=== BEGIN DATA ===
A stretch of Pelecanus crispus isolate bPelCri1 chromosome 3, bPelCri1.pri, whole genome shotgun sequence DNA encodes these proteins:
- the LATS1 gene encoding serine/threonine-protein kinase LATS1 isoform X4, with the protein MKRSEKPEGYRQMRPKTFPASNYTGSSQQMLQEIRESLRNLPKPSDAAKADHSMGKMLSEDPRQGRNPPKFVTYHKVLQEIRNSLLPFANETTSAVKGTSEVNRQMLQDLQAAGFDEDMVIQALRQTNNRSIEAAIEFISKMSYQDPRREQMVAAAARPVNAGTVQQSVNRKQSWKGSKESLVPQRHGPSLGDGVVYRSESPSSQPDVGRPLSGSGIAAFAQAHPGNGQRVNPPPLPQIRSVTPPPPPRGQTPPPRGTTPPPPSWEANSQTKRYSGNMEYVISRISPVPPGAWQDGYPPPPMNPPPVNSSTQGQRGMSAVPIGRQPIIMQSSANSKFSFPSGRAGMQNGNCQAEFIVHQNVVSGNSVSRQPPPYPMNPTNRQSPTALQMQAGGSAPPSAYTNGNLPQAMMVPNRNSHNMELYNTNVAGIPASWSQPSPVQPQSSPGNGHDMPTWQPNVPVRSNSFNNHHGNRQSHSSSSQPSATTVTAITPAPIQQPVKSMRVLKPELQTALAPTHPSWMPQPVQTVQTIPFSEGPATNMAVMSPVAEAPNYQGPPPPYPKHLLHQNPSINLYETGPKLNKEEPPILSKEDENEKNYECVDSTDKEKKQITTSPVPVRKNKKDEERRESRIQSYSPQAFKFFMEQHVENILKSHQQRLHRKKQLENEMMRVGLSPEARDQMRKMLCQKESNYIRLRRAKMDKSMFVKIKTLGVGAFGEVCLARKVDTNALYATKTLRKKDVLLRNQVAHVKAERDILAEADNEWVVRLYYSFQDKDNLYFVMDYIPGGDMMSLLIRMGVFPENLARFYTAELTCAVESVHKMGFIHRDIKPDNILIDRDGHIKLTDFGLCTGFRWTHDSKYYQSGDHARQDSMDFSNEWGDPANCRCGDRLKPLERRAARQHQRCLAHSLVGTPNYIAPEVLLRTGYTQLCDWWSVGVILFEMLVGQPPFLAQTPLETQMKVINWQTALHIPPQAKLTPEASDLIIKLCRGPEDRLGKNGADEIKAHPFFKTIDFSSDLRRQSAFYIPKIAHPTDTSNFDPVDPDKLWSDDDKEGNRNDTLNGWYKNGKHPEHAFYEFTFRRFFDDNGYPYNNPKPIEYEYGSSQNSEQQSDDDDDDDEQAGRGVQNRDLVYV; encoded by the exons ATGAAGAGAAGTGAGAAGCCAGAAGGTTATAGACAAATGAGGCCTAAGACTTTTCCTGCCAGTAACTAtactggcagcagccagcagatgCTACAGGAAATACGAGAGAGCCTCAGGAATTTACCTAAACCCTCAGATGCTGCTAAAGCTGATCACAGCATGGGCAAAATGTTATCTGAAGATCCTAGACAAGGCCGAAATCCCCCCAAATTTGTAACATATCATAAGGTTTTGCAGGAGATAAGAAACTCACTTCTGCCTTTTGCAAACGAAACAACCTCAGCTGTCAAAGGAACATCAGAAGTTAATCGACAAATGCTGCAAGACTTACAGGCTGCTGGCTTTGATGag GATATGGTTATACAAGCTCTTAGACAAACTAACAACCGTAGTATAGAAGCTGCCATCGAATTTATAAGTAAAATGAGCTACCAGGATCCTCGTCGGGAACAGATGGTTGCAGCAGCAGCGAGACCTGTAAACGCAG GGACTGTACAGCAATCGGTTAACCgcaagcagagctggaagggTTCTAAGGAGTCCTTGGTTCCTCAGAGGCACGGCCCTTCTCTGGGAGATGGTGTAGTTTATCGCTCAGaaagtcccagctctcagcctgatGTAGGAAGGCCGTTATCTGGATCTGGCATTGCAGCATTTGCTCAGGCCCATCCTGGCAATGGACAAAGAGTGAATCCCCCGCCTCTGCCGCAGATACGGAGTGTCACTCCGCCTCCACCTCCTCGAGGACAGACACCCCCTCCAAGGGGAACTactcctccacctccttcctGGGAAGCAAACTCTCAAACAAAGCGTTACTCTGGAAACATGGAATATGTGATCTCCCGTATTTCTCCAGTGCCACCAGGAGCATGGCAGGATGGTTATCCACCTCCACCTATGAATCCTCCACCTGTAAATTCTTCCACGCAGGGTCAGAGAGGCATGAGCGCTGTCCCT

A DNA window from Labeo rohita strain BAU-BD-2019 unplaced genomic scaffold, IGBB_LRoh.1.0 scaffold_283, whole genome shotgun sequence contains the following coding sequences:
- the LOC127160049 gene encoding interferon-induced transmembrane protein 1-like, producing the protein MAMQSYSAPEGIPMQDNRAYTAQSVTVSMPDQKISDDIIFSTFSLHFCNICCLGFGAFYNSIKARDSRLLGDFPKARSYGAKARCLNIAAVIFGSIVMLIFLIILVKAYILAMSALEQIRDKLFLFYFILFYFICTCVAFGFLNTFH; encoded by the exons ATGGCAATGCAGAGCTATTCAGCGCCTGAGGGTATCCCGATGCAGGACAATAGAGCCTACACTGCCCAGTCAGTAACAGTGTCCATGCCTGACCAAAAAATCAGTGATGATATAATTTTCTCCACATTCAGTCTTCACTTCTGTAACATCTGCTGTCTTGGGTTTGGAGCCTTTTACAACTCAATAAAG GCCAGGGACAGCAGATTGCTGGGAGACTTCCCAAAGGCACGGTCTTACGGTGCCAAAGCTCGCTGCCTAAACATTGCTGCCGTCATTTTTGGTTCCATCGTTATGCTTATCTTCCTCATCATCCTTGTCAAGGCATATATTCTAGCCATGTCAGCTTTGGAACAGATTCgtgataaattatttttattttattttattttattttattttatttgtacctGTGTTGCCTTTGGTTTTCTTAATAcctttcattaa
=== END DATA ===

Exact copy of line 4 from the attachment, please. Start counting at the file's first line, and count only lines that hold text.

- the LOC127160049 gene encoding interferon-induced transmembrane protein 1-like, producing the protein MAMQSYSAPEGIPMQDNRAYTAQSVTVSMPDQKISDDIIFSTFSLHFCNICCLGFGAFYNSIKARDSRLLGDFPKARSYGAKARCLNIAAVIFGSIVMLIFLIILVKAYILAMSALEQIRDKLFLFYFILFYFICTCVAFGFLNTFH; encoded by the exons ATGGCAATGCAGAGCTATTCAGCGCCTGAGGGTATCCCGATGCAGGACAATAGAGCCTACACTGCCCAGTCAGTAACAGTGTCCATGCCTGACCAAAAAATCAGTGATGATATAATTTTCTCCACATTCAGTCTTCACTTCTGTAACATCTGCTGTCTTGGGTTTGGAGCCTTTTACAACTCAATAAAG GCCAGGGACAGCAGATTGCTGGGAGACTTCCCAAAGGCACGGTCTTACGGTGCCAAAGCTCGCTGCCTAAACATTGCTGCCGTCATTTTTGGTTCCATCGTTATGCTTATCTTCCTCATCATCCTTGTCAAGGCATATATTCTAGCCATGTCAGCTTTGGAACAGATTCgtgataaattatttttattttattttattttattttattttatttgtacctGTGTTGCCTTTGGTTTTCTTAATAcctttcattaa